On a daily basis, I find myself sifting through a handful of varying emotions and thoughts. As these emotions and thoughts collide with each other, I find myself wondering if any of them are truly cohesive in nature. Some days when time slows down, my mind is full of energy. On other days, I feel distracted and easily irritated by the littlest things. Nevertheless, no matter what my state of mind entails, I’m always able to gather my thoughts to write.
In my life as a human, I find myself inundated with an extraordinary amount of information. There are whispers in the corners of my cells, there are thoughts that dance across synapses, and ideas that flicker just beyond memory. It’s been said that a person doesn’t so much live their life as live the ideas of others. I suppose this is partly true for me, for I am humbly attempting to escape the idea that I am merely a host for many ideas floating about.
We have wonderfully complex minds and equally complex perceptions. Thoughts run through our heads continuously and our perception of the world shapes how we feel about incoming information. I have always been interested in the workings of the mind. Whether I’m standing in line at the grocery store or walking through a museum, I’m constantly thinking about what goes on in my head as well as seeing how other people perceive the world around them. We are constantly bombarded with information from the moment we wake up to the time we lay down to sleep.
Each individual’s “perception” is based on their own experiences, upbringing, environment, and more. It affects how we treat others around us and ultimately controls our personality. As humans, perception is the foundation of how we judge and make choices — some good, some bad — that impact the world around us. I believe that in order to reach deep introspective levels of consciousness, one needs to deeply understand their perception. If we can understand how our brain perceives information and emotions, then it’ll be easier for us to create lasting change in our lives (the kind that lasts forever).
These thoughts are constant and what usually keeps me up at night and it brings me to question how the brain goes from a thought to an emotion. I pondered that maybe if I can figure it out I can also figure out a way to turn them off as well.
What I learned along the years from trying to wreck my brain with all this is that our feelings rule our behavior and influence how we see the world. We all experience a wide range of emotions that arise from thoughts, beliefs, expectations, and physiological changes. Emotions are not just about hormonal responses from our body, but they are also complex mental states. For example, when you lose someone you love, you are faced with five stages of grief—denial, anger, bargaining, depression, and later on acceptance. This is because we try to understand our circumstances that are sometimes beyond our control that lead to that loss.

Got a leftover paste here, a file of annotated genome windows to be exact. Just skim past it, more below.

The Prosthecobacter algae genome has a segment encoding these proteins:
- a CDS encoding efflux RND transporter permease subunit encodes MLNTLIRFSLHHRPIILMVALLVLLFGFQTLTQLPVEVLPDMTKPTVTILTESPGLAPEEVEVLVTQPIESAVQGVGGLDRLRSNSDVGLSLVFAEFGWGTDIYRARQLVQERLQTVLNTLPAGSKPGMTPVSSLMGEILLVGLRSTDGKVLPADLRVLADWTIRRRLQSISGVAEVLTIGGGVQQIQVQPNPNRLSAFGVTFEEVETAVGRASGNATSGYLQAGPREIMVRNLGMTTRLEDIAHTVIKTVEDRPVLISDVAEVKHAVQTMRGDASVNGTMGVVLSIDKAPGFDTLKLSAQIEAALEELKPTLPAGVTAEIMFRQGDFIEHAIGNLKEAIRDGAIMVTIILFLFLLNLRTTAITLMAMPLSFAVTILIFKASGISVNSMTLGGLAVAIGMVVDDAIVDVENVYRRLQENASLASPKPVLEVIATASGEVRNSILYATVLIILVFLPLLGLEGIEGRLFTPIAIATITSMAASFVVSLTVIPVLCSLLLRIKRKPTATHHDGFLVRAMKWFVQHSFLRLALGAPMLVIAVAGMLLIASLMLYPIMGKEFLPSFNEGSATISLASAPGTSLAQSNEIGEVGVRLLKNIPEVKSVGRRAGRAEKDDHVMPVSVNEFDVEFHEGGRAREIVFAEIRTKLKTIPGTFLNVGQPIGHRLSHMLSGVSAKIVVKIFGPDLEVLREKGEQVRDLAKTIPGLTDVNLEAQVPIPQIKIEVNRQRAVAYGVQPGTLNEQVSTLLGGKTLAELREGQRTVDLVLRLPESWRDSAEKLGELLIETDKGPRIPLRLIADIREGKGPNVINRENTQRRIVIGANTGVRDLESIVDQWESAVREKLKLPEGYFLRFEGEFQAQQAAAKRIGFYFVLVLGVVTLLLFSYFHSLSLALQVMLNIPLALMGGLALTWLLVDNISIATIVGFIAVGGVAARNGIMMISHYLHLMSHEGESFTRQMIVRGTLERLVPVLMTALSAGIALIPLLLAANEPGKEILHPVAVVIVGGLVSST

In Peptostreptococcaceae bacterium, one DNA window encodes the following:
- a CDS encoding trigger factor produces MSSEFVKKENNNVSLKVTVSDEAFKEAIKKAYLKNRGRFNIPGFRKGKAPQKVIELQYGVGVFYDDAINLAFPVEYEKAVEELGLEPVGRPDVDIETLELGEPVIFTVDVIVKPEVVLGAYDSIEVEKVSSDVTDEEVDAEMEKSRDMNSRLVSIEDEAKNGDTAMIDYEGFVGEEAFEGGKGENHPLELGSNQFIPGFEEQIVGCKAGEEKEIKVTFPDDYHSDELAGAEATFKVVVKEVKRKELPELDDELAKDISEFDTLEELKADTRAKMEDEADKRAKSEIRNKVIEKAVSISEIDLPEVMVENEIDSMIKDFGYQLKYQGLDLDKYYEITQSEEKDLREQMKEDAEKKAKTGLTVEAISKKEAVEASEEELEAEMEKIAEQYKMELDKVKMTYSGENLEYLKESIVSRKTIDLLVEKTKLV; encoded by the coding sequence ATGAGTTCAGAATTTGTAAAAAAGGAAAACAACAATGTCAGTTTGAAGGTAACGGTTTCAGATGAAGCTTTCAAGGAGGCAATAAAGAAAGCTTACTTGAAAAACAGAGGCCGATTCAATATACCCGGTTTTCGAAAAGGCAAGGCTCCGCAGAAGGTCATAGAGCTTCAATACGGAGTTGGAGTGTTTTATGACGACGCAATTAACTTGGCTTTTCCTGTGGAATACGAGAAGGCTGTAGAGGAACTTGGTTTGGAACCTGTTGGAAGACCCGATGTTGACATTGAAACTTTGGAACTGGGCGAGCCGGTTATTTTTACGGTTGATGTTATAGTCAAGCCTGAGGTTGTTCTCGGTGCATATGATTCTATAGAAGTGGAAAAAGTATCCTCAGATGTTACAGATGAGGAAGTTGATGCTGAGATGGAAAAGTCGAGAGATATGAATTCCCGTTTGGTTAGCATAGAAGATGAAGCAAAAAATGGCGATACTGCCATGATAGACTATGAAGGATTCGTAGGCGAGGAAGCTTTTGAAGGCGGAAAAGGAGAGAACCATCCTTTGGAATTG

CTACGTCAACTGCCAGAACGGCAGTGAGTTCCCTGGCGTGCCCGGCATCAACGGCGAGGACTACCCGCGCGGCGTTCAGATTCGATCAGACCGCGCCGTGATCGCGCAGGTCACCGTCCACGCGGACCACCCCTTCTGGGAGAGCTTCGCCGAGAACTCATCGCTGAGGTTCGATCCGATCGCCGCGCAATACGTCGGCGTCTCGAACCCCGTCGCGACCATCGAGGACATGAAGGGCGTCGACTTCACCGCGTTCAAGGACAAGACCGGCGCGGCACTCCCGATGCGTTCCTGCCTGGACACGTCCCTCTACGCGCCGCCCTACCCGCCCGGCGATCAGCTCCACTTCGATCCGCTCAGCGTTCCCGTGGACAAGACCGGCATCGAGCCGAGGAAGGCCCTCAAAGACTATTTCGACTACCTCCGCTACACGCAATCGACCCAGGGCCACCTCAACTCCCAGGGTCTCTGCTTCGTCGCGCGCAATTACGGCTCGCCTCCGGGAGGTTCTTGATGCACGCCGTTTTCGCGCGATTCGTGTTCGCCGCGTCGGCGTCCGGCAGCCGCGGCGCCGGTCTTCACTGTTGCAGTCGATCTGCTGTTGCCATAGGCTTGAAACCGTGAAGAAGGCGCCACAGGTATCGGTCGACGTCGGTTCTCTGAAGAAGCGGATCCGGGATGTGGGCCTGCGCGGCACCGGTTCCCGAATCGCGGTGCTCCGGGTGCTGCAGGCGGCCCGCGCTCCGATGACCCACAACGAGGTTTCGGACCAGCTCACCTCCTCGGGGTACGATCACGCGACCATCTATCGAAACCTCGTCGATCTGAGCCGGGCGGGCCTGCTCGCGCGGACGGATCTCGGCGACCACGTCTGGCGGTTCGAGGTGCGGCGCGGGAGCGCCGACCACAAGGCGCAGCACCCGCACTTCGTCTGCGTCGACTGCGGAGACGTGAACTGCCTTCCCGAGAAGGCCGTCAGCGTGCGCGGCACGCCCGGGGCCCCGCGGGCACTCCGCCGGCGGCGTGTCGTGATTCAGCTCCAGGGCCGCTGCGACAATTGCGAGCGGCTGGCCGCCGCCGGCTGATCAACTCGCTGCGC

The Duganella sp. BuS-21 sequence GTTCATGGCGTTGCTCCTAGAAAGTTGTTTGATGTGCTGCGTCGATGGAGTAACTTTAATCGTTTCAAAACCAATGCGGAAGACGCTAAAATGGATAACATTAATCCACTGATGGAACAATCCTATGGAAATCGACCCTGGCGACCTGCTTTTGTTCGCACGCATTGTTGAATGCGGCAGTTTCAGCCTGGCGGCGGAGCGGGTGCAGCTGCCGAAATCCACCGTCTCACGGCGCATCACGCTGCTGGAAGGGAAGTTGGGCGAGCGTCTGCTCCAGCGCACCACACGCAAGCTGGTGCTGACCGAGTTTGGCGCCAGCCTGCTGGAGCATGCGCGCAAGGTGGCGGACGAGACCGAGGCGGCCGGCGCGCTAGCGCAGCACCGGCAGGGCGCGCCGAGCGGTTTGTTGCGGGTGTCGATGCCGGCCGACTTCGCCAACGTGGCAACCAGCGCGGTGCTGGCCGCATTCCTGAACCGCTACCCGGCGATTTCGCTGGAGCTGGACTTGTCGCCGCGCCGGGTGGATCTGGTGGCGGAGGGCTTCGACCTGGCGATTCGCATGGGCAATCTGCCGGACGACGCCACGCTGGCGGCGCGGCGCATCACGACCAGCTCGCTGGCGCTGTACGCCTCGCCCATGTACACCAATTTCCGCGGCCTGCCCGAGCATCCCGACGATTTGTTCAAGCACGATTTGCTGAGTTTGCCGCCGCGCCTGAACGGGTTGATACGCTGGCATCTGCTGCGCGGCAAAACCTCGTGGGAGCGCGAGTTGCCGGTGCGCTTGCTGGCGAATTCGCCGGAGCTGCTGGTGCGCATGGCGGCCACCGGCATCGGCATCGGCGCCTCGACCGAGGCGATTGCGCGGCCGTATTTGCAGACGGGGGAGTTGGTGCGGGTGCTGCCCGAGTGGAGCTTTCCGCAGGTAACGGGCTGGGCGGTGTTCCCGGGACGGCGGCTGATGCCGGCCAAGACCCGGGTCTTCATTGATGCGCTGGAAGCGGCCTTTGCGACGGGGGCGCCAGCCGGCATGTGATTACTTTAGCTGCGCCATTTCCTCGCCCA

When my dad died recently this year, I was in denial. I kept telling myself and others, “he’ll get better; he’ll be back home soon.” I tried to convince myself for days that the news was false, that something was going to happen to change the reality of his death. Everything felt like a blur yet I could still remember how it felt till this very day.
Everyone deals with grief differently. There are no blueprints for coping with loss. These are thoughts and emotions that can’t be easily perceived or explained. There’s no physiologic mechanism in our bodies that can easily turn them off. They are what they are, and it is what it is. This is true for each and every one of us as we grieve. Grief is a wide-eyed, open-mouthed howler monkey that sits on your chest and steals the breath from your body, lifts you from the ground with each sob, coughs up dust from the depths of your soul, then slams you into the ground.
Most of us reach a point in our lives where emotions become more prominent and more important to how we make decisions. Emotions are incredibly powerful. When we let them overshadow our minds, they can cause us to make choices that aren’t always in our best interest. It’s hard to deal with your emotions when they take over, but it’s even harder to hide from them since they’re part of what makes us who we are.
At the end of the day, it’s always up to you and how you deal with it and how you perceive it. Whether you wallow in sadness or overcome it, there’s never a right answer. The only right advice would be just to take your time…
* * *
Jessy Mallo, 23, is a nursing graduate and currently working as a content developer in Wazile.
Subscribe to INQUIRER PLUS to get access to The Philippine Daily Inquirer & other 70+ titles, share up to 5 gadgets, listen to the news, download as early as 4am & share articles on social media. Call 896 6000.